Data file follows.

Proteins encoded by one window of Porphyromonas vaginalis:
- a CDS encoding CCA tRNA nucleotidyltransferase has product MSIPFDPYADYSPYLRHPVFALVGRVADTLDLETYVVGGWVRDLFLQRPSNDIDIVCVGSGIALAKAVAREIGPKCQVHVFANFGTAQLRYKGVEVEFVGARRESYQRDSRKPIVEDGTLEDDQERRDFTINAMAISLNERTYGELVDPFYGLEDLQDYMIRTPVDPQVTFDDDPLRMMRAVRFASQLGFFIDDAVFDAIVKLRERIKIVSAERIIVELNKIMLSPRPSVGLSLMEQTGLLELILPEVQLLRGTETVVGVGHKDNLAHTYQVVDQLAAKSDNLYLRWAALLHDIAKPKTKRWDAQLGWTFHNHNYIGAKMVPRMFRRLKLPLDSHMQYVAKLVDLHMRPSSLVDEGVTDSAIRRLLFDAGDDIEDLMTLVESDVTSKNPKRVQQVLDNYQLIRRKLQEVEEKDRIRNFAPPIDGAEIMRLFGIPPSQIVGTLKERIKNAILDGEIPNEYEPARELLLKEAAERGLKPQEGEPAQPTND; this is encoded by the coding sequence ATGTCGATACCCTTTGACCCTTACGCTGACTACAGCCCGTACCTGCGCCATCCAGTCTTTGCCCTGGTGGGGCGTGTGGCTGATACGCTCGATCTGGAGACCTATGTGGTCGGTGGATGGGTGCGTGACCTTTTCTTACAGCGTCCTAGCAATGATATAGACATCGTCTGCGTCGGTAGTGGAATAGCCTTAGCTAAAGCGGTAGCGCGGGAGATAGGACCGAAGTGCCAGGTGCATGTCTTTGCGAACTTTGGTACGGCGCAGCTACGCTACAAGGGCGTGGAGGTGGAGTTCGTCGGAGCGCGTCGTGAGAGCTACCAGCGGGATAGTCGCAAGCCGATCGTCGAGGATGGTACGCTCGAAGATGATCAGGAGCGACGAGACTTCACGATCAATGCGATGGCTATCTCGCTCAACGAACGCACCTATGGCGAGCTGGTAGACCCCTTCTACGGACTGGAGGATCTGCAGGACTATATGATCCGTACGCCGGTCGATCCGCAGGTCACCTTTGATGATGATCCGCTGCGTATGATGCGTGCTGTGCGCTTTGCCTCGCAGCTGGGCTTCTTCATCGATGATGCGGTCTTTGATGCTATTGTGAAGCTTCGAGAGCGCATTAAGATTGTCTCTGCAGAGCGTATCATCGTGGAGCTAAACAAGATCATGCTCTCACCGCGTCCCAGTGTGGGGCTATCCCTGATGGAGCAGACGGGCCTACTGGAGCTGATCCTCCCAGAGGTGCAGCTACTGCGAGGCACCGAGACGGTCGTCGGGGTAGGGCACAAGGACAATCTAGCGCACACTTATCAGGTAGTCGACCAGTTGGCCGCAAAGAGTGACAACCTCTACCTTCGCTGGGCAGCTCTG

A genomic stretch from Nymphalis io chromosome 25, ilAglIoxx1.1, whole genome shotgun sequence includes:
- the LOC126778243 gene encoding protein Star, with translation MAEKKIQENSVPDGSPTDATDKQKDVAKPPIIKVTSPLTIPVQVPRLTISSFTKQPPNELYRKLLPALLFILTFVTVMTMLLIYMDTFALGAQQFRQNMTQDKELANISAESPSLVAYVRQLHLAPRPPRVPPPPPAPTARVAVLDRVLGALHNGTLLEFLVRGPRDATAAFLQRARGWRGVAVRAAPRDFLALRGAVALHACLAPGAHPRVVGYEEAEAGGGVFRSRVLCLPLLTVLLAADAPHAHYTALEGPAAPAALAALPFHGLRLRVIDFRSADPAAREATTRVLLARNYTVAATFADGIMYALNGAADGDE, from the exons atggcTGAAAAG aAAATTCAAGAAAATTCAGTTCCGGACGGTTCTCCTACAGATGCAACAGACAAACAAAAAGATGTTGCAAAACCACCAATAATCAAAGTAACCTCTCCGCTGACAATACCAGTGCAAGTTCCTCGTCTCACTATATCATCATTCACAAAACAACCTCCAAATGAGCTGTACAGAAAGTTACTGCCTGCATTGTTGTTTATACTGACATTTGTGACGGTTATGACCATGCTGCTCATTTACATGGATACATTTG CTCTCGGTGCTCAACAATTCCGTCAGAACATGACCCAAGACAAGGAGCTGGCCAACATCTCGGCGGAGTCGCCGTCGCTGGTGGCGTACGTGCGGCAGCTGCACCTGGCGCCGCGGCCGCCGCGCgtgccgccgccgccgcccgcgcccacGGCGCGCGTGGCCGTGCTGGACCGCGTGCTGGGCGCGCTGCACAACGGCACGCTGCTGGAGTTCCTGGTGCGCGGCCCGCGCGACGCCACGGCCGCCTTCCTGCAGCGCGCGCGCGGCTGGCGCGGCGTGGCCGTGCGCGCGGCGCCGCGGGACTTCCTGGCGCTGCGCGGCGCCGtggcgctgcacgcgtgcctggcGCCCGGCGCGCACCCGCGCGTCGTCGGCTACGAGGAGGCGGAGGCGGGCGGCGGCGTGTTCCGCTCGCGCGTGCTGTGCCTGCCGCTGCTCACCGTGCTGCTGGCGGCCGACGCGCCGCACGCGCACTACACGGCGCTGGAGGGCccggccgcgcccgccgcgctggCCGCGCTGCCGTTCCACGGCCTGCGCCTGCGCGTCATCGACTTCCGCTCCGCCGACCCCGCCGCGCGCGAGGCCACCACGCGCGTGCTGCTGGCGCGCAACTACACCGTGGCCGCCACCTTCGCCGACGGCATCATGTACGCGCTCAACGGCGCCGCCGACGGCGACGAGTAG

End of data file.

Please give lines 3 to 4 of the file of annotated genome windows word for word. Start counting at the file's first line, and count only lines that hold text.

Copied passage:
A genomic stretch from Nymphalis io chromosome 25, ilAglIoxx1.1, whole genome shotgun sequence includes:
- the LOC126778243 gene encoding protein Star, with translation MAEKKIQENSVPDGSPTDATDKQKDVAKPPIIKVTSPLTIPVQVPRLTISSFTKQPPNELYRKLLPALLFILTFVTVMTMLLIYMDTFALGAQQFRQNMTQDKELANISAESPSLVAYVRQLHLAPRPPRVPPPPPAPTARVAVLDRVLGALHNGTLLEFLVRGPRDATAAFLQRARGWRGVAVRAAPRDFLALRGAVALHACLAPGAHPRVVGYEEAEAGGGVFRSRVLCLPLLTVLLAADAPHAHYTALEGPAAPAALAALPFHGLRLRVIDFRSADPAAREATTRVLLARNYTVAATFADGIMYALNGAADGDE, from the exons atggcTGAAAAG aAAATTCAAGAAAATTCAGTTCCGGACGGTTCTCCTACAGATGCAACAGACAAACAAAAAGATGTTGCAAAACCACCAATAATCAAAGTAACCTCTCCGCTGACAATACCAGTGCAAGTTCCTCGTCTCACTATATCATCATTCACAAAACAACCTCCAAATGAGCTGTACAGAAAGTTACTGCCTGCATTGTTGTTTATACTGACATTTGTGACGGTTATGACCATGCTGCTCATTTACATGGATACATTTG CTCTCGGTGCTCAACAATTCCGTCAGAACATGACCCAAGACAAGGAGCTGGCCAACATCTCGGCGGAGTCGCCGTCGCTGGTGGCGTACGTGCGGCAGCTGCACCTGGCGCCGCGGCCGCCGCGCgtgccgccgccgccgcccgcgcccacGGCGCGCGTGGCCGTGCTGGACCGCGTGCTGGGCGCGCTGCACAACGGCACGCTGCTGGAGTTCCTGGTGCGCGGCCCGCGCGACGCCACGGCCGCCTTCCTGCAGCGCGCGCGCGGCTGGCGCGGCGTGGCCGTGCGCGCGGCGCCGCGGGACTTCCTGGCGCTGCGCGGCGCCGtggcgctgcacgcgtgcctggcGCCCGGCGCGCACCCGCGCGTCGTCGGCTACGAGGAGGCGGAGGCGGGCGGCGGCGTGTTCCGCTCGCGCGTGCTGTGCCTGCCGCTGCTCACCGTGCTGCTGGCGGCCGACGCGCCGCACGCGCACTACACGGCGCTGGAGGGCccggccgcgcccgccgcgctggCCGCGCTGCCGTTCCACGGCCTGCGCCTGCGCGTCATCGACTTCCGCTCCGCCGACCCCGCCGCGCGCGAGGCCACCACGCGCGTGCTGCTGGCGCGCAACTACACCGTGGCCGCCACCTTCGCCGACGGCATCATGTACGCGCTCAACGGCGCCGCCGACGGCGACGAGTAG